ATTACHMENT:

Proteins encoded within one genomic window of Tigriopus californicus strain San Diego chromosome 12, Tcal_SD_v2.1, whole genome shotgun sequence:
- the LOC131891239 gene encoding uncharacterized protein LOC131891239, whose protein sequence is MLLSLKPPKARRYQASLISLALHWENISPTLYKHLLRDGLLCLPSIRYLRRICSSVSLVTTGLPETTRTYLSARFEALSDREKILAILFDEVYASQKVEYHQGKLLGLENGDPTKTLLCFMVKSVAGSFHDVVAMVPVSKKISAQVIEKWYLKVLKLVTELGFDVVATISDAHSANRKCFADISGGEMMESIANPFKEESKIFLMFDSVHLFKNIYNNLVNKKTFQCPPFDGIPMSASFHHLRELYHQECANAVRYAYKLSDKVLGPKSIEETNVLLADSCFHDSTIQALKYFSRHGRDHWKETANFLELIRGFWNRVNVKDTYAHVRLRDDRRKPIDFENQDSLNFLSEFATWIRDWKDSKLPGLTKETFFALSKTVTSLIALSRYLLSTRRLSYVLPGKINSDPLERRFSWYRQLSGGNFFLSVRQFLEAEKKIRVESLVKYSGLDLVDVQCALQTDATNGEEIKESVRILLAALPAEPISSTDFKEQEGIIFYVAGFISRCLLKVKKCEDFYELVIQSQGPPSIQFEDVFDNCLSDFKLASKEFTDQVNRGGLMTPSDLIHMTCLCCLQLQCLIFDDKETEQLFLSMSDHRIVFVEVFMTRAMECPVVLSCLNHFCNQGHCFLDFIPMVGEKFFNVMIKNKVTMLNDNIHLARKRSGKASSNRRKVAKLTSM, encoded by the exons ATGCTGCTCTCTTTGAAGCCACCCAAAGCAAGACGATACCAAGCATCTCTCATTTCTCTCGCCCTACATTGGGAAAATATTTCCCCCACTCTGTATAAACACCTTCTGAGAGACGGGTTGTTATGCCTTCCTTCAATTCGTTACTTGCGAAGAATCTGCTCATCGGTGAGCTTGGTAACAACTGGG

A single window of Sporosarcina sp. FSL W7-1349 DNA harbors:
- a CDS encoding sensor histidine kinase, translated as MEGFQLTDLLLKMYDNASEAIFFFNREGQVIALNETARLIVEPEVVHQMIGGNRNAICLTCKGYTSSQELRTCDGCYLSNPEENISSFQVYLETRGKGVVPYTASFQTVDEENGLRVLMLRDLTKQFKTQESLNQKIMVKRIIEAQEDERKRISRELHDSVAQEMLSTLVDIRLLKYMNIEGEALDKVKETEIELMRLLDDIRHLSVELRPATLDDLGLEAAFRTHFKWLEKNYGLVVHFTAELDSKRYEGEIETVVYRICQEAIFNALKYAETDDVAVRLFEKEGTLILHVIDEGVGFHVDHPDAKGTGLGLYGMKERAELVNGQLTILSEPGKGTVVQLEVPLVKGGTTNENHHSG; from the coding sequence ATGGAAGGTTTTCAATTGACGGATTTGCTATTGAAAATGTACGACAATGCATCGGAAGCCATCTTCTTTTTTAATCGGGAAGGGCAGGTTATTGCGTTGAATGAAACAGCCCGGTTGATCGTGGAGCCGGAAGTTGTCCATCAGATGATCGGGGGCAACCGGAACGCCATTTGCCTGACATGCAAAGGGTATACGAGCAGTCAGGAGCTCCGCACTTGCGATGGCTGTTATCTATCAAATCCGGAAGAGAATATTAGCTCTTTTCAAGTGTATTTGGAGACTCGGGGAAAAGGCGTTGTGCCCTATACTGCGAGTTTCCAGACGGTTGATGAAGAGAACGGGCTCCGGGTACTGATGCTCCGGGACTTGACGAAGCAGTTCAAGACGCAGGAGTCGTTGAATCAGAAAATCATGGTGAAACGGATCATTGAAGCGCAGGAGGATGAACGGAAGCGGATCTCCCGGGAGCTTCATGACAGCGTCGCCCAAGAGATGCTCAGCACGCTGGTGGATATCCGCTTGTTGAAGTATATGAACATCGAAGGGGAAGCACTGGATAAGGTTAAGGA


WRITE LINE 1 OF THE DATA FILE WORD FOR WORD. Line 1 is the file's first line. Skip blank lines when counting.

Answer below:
Proteins encoded within one genomic window of Tigriopus californicus strain San Diego chromosome 12, Tcal_SD_v2.1, whole genome shotgun sequence: